Gary Burton has announced he is retiring and that this is his farewell tour. Born in 1943, he’s been touring for nearly six decades and made his recording debut in 1960 at the age of 17. Not that anyone would think that he’s getting old hearing him play, seeing his tall frame bent over the vibraphone, chuckling at his good natured commentary between the tunes. Burton has chosen to carry out his retirement tour with his long-term musical partner MakotoOzone. They’ve known and played with each other for 34 years. The duo played in front of a full house at the Blues Alley in Georgetown for two nights, with two shows each night in the beginning of March.
Gary Burton is possibly the most accomplished vibes player in the history of jazz (the only possible competition would come from his seniors, Lionel Hampton and Milt Jackson). He has recorded more than 60 albums as a leader and received about half a dozen Grammies – a rare feat for a jazz artist. He pioneered the four-mallet technique on the vibraphone, which has since then been emulated by many musicians. One of the hallmarks of his career has been collaboration with many leading innovators on the jazz scene, including ChickCorea. His collaboration with Makoto Ozone is a good example of this collaboration.
The concert started with a Chick Corea composition honoring the pioneering bebop pianist Bud Powell. This was an icebreaker that allowed the audience to get into a full jazz swing, with Ozone providing a solid rhythm occasionally breaking into stride piano. The early part of the concert was overall defined by more straight jazz than one would often hear from Burton. The evening would grow more varied as it progressed. The Burton-Ozone sound is quite different from that of the more famous Burton-Corea duo. Ozone uses his left hand to a rhythmic effect and plays often thick chords on the right. He is a superb pianist, but his style is somewhat heavier than that of Corea’s. In many ways, it fits well in this duo format where there is no bass or drums to provide the base. Neither is needed or missed, although one could imagine an innovative double bass player fitting into the format.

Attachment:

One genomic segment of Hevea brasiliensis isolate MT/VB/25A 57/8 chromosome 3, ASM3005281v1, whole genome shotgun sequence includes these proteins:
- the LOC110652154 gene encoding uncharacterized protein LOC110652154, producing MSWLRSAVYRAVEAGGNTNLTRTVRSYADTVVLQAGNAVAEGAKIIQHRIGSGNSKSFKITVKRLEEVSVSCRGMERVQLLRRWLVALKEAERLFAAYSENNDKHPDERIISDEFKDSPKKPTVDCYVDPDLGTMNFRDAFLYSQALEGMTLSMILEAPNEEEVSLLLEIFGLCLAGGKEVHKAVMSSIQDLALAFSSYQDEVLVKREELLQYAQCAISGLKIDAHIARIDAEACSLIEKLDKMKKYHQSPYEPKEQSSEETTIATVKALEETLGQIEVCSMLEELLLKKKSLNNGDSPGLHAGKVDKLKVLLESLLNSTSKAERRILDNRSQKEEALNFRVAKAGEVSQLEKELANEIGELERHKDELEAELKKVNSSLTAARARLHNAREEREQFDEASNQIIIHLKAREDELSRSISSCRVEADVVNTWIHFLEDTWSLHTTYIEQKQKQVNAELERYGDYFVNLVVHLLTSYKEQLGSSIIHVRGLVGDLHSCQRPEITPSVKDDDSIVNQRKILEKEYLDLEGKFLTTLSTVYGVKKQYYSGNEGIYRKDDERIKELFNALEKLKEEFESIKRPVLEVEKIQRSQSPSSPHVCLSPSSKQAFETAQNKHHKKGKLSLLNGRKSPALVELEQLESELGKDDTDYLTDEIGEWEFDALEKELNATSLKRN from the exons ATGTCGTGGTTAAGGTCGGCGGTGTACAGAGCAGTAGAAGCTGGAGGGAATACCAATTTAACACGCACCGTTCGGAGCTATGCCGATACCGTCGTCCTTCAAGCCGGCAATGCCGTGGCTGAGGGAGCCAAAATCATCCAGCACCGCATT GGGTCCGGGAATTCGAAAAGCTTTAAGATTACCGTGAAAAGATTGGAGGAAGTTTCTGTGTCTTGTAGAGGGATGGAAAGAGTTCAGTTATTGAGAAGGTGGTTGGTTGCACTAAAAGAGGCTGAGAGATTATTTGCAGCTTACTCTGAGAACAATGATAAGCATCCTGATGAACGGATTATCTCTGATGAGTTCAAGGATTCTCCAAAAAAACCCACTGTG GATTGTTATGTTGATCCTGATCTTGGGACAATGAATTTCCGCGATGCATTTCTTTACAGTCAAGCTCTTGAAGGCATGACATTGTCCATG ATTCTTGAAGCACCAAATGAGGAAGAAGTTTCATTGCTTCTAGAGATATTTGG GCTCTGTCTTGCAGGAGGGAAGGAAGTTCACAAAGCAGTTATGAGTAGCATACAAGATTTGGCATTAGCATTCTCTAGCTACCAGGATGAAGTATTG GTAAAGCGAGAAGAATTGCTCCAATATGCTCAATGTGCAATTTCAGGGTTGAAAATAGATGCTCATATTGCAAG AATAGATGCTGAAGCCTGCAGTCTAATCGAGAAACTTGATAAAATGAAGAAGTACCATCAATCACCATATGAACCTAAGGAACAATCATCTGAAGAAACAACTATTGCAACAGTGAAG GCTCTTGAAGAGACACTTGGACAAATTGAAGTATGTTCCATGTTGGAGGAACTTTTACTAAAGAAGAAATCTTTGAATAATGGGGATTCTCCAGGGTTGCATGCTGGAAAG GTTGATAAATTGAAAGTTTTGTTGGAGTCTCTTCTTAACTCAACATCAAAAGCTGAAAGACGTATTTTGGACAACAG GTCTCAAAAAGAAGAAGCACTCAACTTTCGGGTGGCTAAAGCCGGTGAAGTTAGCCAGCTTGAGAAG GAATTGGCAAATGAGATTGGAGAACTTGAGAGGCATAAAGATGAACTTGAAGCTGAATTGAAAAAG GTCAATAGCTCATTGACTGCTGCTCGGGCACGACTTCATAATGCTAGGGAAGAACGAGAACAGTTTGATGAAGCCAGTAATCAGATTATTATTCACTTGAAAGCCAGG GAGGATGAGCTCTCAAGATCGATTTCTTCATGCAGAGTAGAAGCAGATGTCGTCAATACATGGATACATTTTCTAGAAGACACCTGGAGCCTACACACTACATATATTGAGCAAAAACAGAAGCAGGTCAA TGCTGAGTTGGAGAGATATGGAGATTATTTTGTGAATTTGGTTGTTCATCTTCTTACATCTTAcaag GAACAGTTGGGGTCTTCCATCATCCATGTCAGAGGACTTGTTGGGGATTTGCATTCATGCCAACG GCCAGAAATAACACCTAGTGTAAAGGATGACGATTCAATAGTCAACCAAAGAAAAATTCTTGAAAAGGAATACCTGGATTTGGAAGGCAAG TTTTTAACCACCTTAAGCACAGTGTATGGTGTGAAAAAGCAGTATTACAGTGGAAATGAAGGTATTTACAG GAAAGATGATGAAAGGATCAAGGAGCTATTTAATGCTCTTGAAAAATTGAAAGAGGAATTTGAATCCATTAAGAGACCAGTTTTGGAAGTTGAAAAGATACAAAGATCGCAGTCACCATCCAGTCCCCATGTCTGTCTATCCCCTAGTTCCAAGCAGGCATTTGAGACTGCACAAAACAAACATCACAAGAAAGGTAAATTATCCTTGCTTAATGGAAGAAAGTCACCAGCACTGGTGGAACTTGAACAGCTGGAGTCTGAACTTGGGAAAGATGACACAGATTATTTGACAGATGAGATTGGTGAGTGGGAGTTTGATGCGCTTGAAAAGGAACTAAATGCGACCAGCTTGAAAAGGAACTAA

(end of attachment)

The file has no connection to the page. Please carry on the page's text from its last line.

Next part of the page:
One of the highlights of the evening was ‘Remembering Tano’, a piece composed by Burton for the legendary Argentinian composer, leader and accordionist Astor Piazzolla, with whom Burton recorded. Naturally, the piece is in a tango format, oozing with dark passion and tension amidst complex rhythms, while the bridge seamlessly shifts into a brighter major key only to soon return to the original melancholy mood. It provided an excellent opportunity for Ozone to dwell in the drama, which seems to come naturally to him.
In 2002, the gentlemen recorded an album, ‘Virtuosi’, with arrangements of classical pieces by Brahms, Gershwin, Ravel, Scarlatti and others. At the concert, they explained how they had sat together in a café in Phoenix, Arizona, coming up with the idea. Interestingly, the album would go on to receive a Grammy nomination in classical music category. This night they played the Prelude from Ravel’s ‘Le Tombeau de Couperin’, providing one of the most beautiful moments of the show.
Back to jazz history, ‘Opus F’ by Benny Goodman followed. The up-tempo tune displayed some amazing fast soloing by Burton and gave Ozone another opportunity at stride piano. A fun interlude in the varied program.
Several years ago, Gary Burton was recording an album and had requested Makoto Ozone to write two original pieces for it. As Ozone recalled it, he had made very little progress and not really gotten into the task because of other things to do. One Sunday Gary called him over to his house. Makoto arrived and was promptly closed off into the basement alone with a piano and kept there until the two pieces were done. We heard one of them at the concert. The composer had written much space for piano in it and it displayed clearly his classical background. Makoto Ozone still today performs as a classical music soloist with symphony orchestras in Japan and the USA.
After the concert I spotted Gary Burton chatting with some patrons and I joined them. I told him that I had first seen him in Helsinki sometime in the 1970s. Gary’s reaction: “Oh, then we go way back!” I remember the concert quite well and mentioned that Eberhard Weber had been part of the group. Gary acknowledged that he had played a lot with the German bassist and they were still in touch. Unfortunately, Eberhard can’t play anymore as he’s had a stroke.
I am very glad that I was able to catch Gary Burton on one of his last gigs. I understand his wish to quit touring, which must be very hard work – and it’s always good to quit while you’re still winning – but I hope that we will still hear from this master also in the future.